Robert Greenleaf first wrote an essay that later became his book titled Servant Leadership: a Journey into the Nature of Legitimate Power and Greatness. He introduced the term ‘servant leadership’ into the business literature for the first time and caused some controversy in the corporate boardroom while added some value among the religious clergy.
Greenleaf, was not only a scholar, servant leadership came out of his work experiences at organizations such as MIT and the influence of Hermann Hesse’s Journey to the East. Greenleaf largely gained his insights through the central character of ‘Leo,’ who becomes a servant leader and speaks about the Law of Service: He who wishes to live long must serve, but he who wishes to rule does not live long. Greenleaf recognized the main message of this story and concluded that “the central meaning of it was that a great leader has experience as a servant to others, and he felt that this fact is central to his or her greatness. True leadership emerges from those whose primary motivation is a deep desire to help others.”
The key for executives and change practitioners is that servant leaders are those who turn the organizational chart upside down, putting the customers at the top. For instance, Greenleaf argues that the great leader is seen as a servant first, and that simple fact is the key to his or her greatness. The advantages of the servant leadership model are its altruism, simplicity, and self-awareness. It emphasizes the moral sense of concern for others, reducing the complexity engendered by putting personal desires in conflict with those of followers. Servant leadership can be clearly seen as rooted in the clerical leadership perspective in that Christ’s leadership when Greenleaf says that the words “service,” “to serve” and “servant” occur over 1300 times in the revised version of the St. James bible. For example, Jesus once said:
“Whoever wants to become great among you must be your servant, and whoever wants to be first must be your slave—just as the Son of Man did not come to be served, but to serve and to place his life as a ransom for many.”
The servant leadership model
The servant leadership model highlights Jesus as an ultimate example of a servant leader and suggests applying the leadership insights that Jesus gives us within organizations. According to the model, service to others is the pathway to real significance. Executives and change practitioners need to first know that Eric Russell in his book, In Command of Guardians: Executive Servant Leadership for the Community of Responders, concentrates on the characteristics of a servant leader, and recommends 10 fundamental characteristics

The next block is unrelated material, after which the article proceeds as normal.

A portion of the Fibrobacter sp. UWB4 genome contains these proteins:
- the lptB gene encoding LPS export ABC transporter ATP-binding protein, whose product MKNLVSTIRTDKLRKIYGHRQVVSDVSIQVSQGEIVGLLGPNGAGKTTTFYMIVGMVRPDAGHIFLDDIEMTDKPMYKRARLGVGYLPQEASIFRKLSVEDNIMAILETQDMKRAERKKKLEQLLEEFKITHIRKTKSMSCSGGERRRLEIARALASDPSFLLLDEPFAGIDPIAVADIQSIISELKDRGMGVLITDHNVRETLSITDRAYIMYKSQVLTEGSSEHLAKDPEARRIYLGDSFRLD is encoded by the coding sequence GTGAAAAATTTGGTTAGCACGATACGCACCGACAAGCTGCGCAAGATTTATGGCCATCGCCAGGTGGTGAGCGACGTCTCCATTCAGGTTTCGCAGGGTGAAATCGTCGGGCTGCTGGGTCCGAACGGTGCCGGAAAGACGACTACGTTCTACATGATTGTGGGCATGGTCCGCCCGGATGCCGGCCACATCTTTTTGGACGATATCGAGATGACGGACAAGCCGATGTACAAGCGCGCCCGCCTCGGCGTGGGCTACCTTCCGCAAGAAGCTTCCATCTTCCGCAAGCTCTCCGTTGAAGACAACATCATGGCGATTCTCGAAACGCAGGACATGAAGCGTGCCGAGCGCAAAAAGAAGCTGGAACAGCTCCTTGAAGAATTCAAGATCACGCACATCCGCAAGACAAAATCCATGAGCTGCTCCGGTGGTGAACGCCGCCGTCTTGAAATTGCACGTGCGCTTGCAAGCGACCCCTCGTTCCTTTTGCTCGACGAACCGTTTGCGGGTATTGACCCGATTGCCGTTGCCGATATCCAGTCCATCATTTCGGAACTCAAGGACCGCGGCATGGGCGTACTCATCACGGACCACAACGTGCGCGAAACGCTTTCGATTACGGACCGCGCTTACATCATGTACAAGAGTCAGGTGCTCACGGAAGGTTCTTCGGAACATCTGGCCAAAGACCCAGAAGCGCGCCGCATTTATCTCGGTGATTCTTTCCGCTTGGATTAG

- Commitment to the growth of people, and;
- Building community.
The key characteristics of the servant leadership model mentioned above, when carried out correctly, can present effective leadership. These fundamental characteristics represent how an effective leader working in today’s changing situations can successfully manage and develop corporations.
Critiques of the leadership model
Greenleaf himself is one scholar that critiques this leadership model and acknowledges some criticisms about it, and posits that:
“In a time of crisis, like the leadership crisis we are now in today, if too many potential builders are taken in by a complete absorption with dissecting the wrong and by a zeal for instant perfection, then the movement so many of us want to see will be set back. The danger, perhaps, is to hear the analyst too much and artist too little.”
The servant leadership model has not evaded the criticism by scholars such as Helena Liu that normally are associated with leadership models and theories. This model has been challenged for a lack of adequate empirical studies to substantiate its academic rigor and is often shelved as a learning tool as opposed to a leadership application. An example of this scholarly debate, servant leadership is systematically undefined and lacking in empirical support necessary for managerial implementation. The existing literature on servant leadership is filled with anecdotal evidence and that empirical research is critically needed to substantial the use of it in the boardroom of large corporations. Servant leadership is criticized for gender bias in its theoretical perspectives. Also, it is necessary for executives and change practitioners to be aware that servant leadership is criticized as being inapplicable for real-world scenarios.
In conclusion, sure, there are critics of this leadership model, but do not let that stop you from implementing it and learning how to master it. The servant leadership model has its roots in helping others and providing hope in an environment that seems to be not only hypercompetitive but also elusive for companies to find a stronghold. This leadership model is about shifting away from the old paradigm of a hierarchical pyramid-shaped organization. The key for executives and change practitioners is that all leaders should serve their organization to provide the customer and shareholder with the best possible service. Thus, when looking at servant leadership from a new perspective, executives and change practitioners not only should be aware of this leadership model but place more emphasis on applying what works best for companies in the current work environment.
Greenleaf, R.K. (1977), Servant Leadership: A Journey Into the Nature of Legitimate Power and Greatness, Nahwah, NJ: Paulist Press.
Hesse, H. (1932), The Journey to the East: A Novel, Trans, New York, NY: Picadorusa.
Liu, H. (2017), Just the Servant: An Intersectional Critique of Servant Leadership, Journal of Business Ethics, Vol. 156, pp. 1099-1112.
Russell, E.J. (2017), In Command of Guardians: Executive Servant Leadership for the Community of Responders, Cham, Switzerland: Springer International Publishing.